* Pledge to provide access to patient-level data from trials
* Independent panel to assess requests for data
* Move follows record fraud fine in United States
* GSK also to make TB compound library freely available
By Ben Hirschler
LONDON, Oct 11 GlaxoSmithKline,
criticised in the past for keeping important information about
its medicines to itself, is to lift the lid on more of its drug
Three months after GSK was fined $3 billion for fraud in the
United States, where prosecutors accused it of concealing safety
issues, chief executive Andrew Witty said on Thursday detailed
data from its clinical trials would be made available to other
researchers. That would include anonymised patient-level results
that sit behind clinical trials of approved and failed drugs.
The move, a first for a major pharmaceutical company, may
prompt others to follow suit. GSK believes opening its data
stores to outsiders will help in the hunt for new drugs, as well
as ending suspicions that the industry has secrets to hide.
"I'd be a bit surprised if, in two years, we were the only
company doing this. Whether or not you are going to see other
companies act in six weeks, I have no idea," Witty said.
Britain's biggest drugmaker will set up an independent panel
of experts to review requests submitted by researchers, which
will then be vetted for scientific merit. The new system will
start at the beginning of next year.
In July, GSK reached a record $3-billion settlement with the
U.S. government, pleading guilty to charges that it had provided
misleading information on some drugs, including antidepressant
Paxil and diabetes pill Avandia.
Other companies have reached similar but smaller settlement
deals, fuelling demands from groups such as the Cochrane
Collaboration, which carries out systematic healthcare reviews,
for them to release all clinical trials data.
Such information is a treasure trove for scientists wanting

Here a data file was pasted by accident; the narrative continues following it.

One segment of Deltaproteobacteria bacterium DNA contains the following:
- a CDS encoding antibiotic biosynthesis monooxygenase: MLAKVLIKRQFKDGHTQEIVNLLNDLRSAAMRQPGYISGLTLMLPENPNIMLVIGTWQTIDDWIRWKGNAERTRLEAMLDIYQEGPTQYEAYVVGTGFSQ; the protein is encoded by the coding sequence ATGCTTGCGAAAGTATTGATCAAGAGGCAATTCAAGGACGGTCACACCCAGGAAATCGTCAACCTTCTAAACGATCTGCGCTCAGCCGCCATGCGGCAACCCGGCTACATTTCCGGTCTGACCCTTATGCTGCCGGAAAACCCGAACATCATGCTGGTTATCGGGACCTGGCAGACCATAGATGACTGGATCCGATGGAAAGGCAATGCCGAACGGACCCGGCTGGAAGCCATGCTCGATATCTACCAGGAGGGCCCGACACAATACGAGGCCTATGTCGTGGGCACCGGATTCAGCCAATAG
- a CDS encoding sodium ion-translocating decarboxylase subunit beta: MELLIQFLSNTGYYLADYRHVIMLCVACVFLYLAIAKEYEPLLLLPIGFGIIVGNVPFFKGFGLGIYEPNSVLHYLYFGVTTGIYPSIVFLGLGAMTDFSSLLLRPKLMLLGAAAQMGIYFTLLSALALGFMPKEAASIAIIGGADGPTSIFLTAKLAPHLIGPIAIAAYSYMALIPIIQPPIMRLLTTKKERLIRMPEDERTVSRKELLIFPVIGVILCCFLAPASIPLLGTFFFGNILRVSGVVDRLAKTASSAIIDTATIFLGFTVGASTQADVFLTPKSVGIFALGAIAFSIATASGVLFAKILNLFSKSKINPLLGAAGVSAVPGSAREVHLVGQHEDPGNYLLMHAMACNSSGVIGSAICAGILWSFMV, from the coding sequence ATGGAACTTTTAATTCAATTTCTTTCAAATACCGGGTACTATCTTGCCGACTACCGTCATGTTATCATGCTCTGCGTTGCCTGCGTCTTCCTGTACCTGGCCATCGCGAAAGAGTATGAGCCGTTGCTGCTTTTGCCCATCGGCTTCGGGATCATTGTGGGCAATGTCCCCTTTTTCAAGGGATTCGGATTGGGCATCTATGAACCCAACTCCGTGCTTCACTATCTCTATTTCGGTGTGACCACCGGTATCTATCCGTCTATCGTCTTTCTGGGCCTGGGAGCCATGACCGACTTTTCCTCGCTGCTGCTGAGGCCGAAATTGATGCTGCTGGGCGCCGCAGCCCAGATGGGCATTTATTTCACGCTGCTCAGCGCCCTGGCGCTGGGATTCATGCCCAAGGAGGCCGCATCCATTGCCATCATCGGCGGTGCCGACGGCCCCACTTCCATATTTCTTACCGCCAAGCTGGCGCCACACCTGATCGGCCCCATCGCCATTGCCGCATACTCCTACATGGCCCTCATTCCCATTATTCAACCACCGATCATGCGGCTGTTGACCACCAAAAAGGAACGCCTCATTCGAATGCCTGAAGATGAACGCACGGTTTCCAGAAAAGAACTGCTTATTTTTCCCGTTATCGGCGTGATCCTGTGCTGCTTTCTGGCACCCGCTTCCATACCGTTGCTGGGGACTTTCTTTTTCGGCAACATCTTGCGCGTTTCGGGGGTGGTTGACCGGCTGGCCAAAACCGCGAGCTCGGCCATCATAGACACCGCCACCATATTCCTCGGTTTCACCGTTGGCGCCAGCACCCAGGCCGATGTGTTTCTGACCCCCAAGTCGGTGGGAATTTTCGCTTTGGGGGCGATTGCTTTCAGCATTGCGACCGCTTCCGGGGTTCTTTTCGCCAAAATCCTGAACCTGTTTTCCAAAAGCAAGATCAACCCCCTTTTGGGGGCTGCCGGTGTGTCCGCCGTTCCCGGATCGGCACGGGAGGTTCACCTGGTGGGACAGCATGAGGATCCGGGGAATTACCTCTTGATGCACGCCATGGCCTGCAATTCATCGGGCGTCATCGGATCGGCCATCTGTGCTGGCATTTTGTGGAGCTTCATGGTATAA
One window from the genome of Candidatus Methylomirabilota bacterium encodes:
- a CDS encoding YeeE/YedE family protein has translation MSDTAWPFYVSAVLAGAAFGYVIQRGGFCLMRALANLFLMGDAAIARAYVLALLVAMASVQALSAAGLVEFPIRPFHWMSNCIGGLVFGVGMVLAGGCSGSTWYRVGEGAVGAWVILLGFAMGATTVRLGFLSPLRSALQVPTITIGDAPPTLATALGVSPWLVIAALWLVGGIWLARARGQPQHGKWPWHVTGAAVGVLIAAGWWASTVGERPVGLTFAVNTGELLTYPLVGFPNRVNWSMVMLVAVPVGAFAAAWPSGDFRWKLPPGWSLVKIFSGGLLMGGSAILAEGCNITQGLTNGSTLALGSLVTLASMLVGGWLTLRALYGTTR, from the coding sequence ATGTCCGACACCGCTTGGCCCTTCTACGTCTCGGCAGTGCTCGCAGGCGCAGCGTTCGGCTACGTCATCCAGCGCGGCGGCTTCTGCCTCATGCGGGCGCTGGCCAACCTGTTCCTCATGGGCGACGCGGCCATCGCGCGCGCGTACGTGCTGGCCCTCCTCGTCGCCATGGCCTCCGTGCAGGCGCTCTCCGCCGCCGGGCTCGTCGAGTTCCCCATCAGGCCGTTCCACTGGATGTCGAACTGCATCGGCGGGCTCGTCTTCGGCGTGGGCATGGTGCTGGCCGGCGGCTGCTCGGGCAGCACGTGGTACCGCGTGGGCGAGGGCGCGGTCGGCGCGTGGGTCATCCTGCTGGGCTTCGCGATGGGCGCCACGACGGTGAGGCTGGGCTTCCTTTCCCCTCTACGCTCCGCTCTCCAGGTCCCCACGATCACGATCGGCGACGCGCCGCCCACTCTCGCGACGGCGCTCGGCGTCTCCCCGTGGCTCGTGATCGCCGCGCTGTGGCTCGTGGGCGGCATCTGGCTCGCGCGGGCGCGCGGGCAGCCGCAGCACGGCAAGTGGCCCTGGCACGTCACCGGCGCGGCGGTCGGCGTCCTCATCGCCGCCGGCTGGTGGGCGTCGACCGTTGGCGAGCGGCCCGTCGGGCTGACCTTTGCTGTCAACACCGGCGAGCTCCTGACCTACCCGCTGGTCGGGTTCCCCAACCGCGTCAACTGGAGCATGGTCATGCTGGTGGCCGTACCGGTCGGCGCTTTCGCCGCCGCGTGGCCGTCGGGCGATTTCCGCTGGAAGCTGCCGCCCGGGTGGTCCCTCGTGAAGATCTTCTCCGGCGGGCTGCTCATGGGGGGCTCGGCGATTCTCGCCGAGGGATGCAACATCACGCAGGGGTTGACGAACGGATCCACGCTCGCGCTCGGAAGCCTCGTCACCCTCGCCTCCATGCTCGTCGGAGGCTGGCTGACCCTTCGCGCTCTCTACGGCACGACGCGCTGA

to test drug company claims and expose product deficiencies.
Witty acknowledged some researchers would use company data
to look for problems with its medicines but said he would rather
learn about genuine problems sooner. Overall, he said there was
more upside than risk from the move.
Mark Walport, director of the Wellcome Trust medical
charity, said GSK had set an important precedent by showing how
the drug industry must adapt to drive forward medical advances.
Fiona Godlee, editor of the British Medical Journal and a
frequent industry critic, said GSK's move "promises a real step
change in how academics and the industry work together".
To some extent, GSK is bowing to the inevitable, given the
growing trend for greater openness across all areas of science.
Drug regulators, too, are pushing companies in the same
direction. The European Medicines Agency recently decided to
make its own data vaults containing drug company trial results
available for systematic scrutiny.
The industry's failure to provide full access to such data
was blasted in a recent book which received widespread public
attention in Britain; "Patients are harmed when data is
withheld," said Ben Goldacre, author of "Bad Pharma".
"It is great that GSK has made further promises of greater
transparency, but promises are not enough, because they have
been broken in the past. We will only see if this promise is
different in the years to come."
Witty reaffirmed a commitment to seek publication of results
of all clinical trials evaluating its medicines - regardless of
whether the results were positive or negative for the company -
in peer-reviewed scientific journals.
LIBRARY FOR NEW TB DRUGS
He also said he would make GSK's library of compounds with
potential activity against tuberculosis (TB) freely available to
outside research groups, matching a similar move in 2009 to put
malaria compounds in the public domain.
The company has screened its pharmaceutical library of more
than 2 million compounds to find any that might be effective
against TB and has found just over 200 "hits" that will be made
available to outside researchers wanting to study them further.
TB, like malaria, is a disease that offers little commercial
upside for drugmakers and Witty said GSK was also looking at
similar initiatives for other neglected illnesses.